Increased 18F-FDG uptake occurs not only in tumor cells with upregulated glucose transporter but also in the inflammatory process of normal tissue with cellular hypermetabolism (25). In recent years, several studies used 18F-FDG PET/CT to assess and quantify the inflammation of lung tissue after RT for thoracic cancers (19, 26). Our study successfully assessed lung inflammation between HD and LD regions by integrating 18F-FDG PET/CT with VBA in EC patients undergoing dynamic arc-based RT. We found that the SUVmax, SUVmean, and GLG increased significantly in the HD regions of RP lungs between pre- and post-RT. The present study indicated that post-RT SUVmax > 2.28 and the lung V5 > 47.14% could be a predictor for RP.
Several studies demonstrated that 18F-FDG PET/CT could be used to evaluate RP after RT (2, 27, 28). Yue et al. (22) found that the changes of SUVmax, SUVmean, and GLG in lungs could detect the severity of RP during the first 6 months after treatment. Abdulla et al. (11) indicated that SUVmean and GLG in lung parenchyma could be the potential biomarkers to quantify RP after thoracic RT in lung cancer. De Ruysscher et al. (29) found that the SUVmax highly correlated with clinical radiation-induced lung toxicity during the first week of thoracic RT. In the abovementioned studies, the analysis of VOIs was divided into the affected lung, the non-affected lung, or the global lung volume to measure the metabolic response. However, the non-affected lung would still receive low-dose radiation ≧ 5 Gy during RT for lung cancer and EC. Numerous studies reported that the lung V5 might reach as high as 40 to 60% in EC, which indicated that 40 to 60% of the lung volume might receive absorbed doses ≧ 5 Gy. Low-dose radiation could be a significant predictor of RP (14, 15, 30). Based on the VBA (17), the present study used the 5 Gy isodose curve to distinguish HD (≧ 5 Gy) and LD (< 5 Gy) regions in the lung volume to assess the relationship between metabolic response and absorbed dose. There were statistically significant increases in the SUVmax, SUVmean, and GLG of HD regions between pre- and post-RT. Furthermore, we found that there were no statistically significant increases in the SUVmax, SUVmean, and GLG of LD regions between pre- and post-RT.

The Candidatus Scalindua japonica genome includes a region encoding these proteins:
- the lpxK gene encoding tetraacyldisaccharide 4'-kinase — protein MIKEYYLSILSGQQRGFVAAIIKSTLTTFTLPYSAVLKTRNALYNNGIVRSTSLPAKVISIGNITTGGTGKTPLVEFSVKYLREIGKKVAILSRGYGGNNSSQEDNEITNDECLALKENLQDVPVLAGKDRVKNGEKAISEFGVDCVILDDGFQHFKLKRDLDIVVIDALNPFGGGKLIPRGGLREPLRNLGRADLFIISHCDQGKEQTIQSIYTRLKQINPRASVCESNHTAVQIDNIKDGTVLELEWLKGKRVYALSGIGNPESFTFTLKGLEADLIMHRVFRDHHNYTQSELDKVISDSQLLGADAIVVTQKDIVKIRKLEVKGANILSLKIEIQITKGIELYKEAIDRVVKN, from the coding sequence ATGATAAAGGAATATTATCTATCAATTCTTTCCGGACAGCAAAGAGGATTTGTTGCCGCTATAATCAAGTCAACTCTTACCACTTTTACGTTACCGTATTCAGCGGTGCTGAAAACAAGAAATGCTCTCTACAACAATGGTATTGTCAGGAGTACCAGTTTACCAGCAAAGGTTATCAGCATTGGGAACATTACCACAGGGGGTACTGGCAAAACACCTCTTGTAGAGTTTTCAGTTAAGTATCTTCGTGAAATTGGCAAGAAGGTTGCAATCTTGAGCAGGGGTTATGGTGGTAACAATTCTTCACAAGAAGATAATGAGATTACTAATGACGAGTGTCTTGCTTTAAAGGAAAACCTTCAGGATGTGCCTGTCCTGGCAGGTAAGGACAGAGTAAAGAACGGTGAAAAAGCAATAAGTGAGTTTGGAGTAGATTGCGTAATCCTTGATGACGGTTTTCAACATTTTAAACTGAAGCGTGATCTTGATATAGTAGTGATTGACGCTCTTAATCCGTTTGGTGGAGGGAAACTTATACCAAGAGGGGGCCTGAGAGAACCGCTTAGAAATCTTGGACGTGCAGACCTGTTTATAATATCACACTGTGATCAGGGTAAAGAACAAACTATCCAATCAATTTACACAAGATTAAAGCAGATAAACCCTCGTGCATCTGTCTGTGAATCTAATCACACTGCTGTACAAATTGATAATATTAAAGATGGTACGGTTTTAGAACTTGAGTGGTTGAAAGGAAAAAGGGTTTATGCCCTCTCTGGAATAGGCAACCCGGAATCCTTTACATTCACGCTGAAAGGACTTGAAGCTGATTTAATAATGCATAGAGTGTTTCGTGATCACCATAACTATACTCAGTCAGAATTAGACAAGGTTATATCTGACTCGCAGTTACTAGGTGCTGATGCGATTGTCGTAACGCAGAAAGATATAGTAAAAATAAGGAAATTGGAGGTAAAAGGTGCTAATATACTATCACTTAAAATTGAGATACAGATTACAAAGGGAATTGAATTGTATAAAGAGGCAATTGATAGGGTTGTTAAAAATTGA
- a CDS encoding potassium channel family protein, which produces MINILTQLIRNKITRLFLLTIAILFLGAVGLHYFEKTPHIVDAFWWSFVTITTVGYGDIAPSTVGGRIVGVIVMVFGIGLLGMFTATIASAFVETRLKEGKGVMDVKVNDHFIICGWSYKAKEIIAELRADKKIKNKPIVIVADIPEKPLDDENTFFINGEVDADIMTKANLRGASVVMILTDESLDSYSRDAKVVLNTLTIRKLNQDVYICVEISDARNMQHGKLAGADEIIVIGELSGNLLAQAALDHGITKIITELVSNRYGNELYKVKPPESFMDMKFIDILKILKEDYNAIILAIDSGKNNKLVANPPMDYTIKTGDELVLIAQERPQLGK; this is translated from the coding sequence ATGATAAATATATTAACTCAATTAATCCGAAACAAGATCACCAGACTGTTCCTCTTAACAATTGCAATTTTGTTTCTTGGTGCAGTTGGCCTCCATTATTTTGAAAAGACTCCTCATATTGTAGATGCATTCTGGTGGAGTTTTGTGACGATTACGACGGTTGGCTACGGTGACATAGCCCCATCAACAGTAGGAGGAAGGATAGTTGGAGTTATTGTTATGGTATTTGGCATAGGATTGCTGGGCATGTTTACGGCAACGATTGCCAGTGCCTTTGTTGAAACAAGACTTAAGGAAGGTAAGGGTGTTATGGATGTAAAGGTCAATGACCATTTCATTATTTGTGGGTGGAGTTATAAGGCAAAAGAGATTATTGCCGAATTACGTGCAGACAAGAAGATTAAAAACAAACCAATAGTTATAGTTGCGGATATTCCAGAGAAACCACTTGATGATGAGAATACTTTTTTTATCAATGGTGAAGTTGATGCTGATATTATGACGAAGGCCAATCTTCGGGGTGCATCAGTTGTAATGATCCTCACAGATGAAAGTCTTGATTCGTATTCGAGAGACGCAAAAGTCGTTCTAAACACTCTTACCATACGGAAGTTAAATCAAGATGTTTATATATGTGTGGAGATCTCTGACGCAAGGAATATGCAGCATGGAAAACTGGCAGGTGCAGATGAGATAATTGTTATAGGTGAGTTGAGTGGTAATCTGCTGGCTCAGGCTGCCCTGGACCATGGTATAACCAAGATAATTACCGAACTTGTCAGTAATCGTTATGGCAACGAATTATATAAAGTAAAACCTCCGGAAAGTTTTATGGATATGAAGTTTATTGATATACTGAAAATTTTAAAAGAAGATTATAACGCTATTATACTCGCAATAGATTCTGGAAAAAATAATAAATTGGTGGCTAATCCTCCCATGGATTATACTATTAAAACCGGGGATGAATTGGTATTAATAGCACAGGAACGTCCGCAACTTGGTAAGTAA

Researchers have found that radiation-induced lung inflammation after the lungs received higher radiation doses (13, 31). Radiographically evident changes are uncommon when the total radiation dose delivered is less than 30 Gy, but they are almost always seen with doses higher than 40 Gy (32, 33). Furthermore, Zhang et al. (34) showed that there was a significant difference in the SUVmean of the lungs between with or without RP group received more than 35 Gy for non-small cell lung cancer patients. It should be noted that several studies had evaluated patients with symptomatic RP (≥ grade 2) and asymptomatic RP by using volume-based 18F-FDG PET (22, 34). Yue et al. (22) found the cut-off value of SUVmax, SUVmean, and GLG were 4.54, 0.78, and 2295 after RT predicted later development of symptomatic RP (≥ grade 2). The present study found that there were significant differences between pre- and post-RT SUVmax, SUVmean, and GLG of the HD regions in the RP lungs. We found the optimal cut-off value of post-RT SUVmax, post-RT SUVmean, and post-RT GLG were 2.28, 0.56, and 287.65 for prediction of RP, respectively. The cut-off value of this study was lower than those of Yue et al. The main reason was probably that we aimed to detect asymptomatic RP (≥ grade 1) while they detected symptomatic RP (≥ grade 2). Therefore, the cut-off value might be more sensitive to detect asymptomatic RP. Our study showed that post-RT SUVmax with the highest AUC has a sensitivity of 80% and a specificity of 86.36%. The post-RT SUVmax > 2.28 could be used as an early predictor for RP with grade ≥ 1.